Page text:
JAMA. 2000; 284: 717-722
        • Adda J.
        • Comaglia F.
        The effect of bans and taxes on passive smoking.
        Am Econ J. 2010; 2: 1-32
        • Fong G.T.
        • Hyland A.
        • Borland R.
        • et al.
        Reductions in tobacco smoke pollution and increases in support for smoke-free public places following the implementation of comprehensive smoke-free workplace legislation in the Republic of Ireland: findings from the ITC Ireland/UK Survey.
        Tob Control. 2006; 15: iii51-iii58
        • Akhtar P.C.
        • Haw S.J.
        • Currie D.B.
        • Zachary R.
        • Currie C.E.
        Smoking restrictions in the home and secondhand smoke exposure among primary schoolchildren before and after introduction of the Scottish smoke-free legislation.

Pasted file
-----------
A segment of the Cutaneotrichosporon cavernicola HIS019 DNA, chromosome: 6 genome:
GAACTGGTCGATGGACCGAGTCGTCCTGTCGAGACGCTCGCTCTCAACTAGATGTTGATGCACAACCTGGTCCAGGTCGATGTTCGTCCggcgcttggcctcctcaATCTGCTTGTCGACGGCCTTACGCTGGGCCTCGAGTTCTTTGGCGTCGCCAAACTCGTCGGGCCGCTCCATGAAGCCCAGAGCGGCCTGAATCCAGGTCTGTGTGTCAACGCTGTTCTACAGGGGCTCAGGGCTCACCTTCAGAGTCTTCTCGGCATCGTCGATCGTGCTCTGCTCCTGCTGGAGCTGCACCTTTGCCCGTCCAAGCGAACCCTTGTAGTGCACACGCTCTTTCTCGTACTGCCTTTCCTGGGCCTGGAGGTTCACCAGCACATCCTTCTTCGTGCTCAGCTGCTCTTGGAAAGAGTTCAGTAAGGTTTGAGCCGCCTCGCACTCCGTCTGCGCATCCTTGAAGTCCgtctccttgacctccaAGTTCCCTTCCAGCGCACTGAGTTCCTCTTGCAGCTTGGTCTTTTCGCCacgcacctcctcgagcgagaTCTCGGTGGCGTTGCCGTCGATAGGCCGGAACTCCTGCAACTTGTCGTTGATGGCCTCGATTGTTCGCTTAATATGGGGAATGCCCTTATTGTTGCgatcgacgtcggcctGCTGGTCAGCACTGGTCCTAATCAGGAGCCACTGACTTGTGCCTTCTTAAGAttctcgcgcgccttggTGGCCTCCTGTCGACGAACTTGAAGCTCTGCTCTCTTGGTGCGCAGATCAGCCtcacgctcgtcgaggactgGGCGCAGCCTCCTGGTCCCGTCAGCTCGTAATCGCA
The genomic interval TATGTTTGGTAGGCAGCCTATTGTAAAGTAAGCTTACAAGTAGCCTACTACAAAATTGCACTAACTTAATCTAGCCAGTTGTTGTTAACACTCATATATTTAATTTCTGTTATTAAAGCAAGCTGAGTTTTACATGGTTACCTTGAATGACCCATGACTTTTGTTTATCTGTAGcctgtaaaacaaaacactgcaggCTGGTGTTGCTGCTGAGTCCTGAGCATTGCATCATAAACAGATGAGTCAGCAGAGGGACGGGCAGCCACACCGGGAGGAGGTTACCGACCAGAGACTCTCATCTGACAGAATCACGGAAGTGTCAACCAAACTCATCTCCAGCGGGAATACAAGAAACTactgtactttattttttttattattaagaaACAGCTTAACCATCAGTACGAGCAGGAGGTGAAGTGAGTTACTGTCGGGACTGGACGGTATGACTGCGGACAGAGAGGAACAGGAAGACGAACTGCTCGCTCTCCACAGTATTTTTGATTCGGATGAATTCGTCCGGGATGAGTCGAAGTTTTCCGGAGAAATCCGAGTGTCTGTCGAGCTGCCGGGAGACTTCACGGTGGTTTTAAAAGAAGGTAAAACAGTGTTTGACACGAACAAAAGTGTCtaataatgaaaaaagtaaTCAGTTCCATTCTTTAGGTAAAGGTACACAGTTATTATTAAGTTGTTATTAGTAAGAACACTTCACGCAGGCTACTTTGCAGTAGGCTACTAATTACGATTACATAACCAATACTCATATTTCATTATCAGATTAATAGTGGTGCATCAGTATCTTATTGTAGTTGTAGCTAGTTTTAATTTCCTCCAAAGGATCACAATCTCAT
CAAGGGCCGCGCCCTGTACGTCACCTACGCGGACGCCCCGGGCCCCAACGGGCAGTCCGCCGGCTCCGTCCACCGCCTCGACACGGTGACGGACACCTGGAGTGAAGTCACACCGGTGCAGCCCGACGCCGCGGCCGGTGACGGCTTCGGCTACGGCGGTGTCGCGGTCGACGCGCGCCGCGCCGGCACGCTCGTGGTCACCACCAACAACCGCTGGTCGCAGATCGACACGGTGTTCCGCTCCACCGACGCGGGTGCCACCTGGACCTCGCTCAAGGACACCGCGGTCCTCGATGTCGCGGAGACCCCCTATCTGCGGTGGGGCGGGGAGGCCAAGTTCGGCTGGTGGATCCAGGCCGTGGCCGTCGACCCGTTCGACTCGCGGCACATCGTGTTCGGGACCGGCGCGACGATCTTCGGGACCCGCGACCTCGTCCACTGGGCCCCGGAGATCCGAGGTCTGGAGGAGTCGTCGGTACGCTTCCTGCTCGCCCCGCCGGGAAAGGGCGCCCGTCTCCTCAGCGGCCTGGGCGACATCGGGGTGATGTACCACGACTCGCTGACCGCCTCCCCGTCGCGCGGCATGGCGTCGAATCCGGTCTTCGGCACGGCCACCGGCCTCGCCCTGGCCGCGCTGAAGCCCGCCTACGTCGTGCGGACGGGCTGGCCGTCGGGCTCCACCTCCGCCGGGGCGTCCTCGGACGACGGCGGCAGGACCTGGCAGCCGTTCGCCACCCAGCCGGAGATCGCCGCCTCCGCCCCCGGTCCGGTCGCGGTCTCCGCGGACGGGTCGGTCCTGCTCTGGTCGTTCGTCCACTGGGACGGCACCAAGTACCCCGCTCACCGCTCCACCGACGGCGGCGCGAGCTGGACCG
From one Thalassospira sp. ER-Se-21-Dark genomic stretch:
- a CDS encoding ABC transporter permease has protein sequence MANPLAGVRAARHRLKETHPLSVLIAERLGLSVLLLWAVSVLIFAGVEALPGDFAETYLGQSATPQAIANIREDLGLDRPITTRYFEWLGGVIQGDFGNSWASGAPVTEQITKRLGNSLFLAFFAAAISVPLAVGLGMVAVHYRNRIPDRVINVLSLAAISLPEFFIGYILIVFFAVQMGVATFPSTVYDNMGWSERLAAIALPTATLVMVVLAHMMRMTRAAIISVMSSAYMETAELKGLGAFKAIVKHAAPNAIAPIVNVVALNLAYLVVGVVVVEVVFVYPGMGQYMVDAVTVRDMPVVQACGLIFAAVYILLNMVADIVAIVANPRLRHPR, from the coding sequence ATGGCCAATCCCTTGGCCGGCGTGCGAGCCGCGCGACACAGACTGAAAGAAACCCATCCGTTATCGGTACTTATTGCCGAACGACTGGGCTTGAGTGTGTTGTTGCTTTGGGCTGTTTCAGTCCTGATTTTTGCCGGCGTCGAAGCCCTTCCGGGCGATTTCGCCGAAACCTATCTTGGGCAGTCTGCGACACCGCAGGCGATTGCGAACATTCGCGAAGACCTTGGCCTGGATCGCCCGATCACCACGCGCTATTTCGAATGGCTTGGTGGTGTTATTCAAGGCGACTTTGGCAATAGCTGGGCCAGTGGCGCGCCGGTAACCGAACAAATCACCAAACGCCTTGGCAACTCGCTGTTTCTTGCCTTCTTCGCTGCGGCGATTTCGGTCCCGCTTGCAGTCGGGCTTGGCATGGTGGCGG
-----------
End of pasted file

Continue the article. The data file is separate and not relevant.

Tob Control. 2009; 18: 409-415
        • Borland R.
        • Mullins R.
        • Trotter L.
        • White V.
        Trends in environmental tobacco smoke restrictions in the home in Victoria, Australia.
        Tob Control. 1999; 8: 266-271
        • U.S. Census Bureau
        Technical documentation: current population survey.
        • Bureau USC
        American FactFinder.
        • DeCicca P.
        • Kenkel D.
        • Mathios A.
        • Shin Y.-J.
        • Lim J.-Y.
        Youth smoking, cigarette prices, and anti-smoking sentiment.
        Health Econ. 2008; 17: 733-749
        • Gilpin E.
        • Lee L.
        • Pierce J.
        Changes in population attitudes about where smoking should not be allowed: California versus the rest of the USA.
        Tob Control. 2004; 13: 38-44
        • Alamar B.
        • Glantz S.A.
        Effect of increased social unacceptability of cigarette smoking on reduction in cigarette consumption.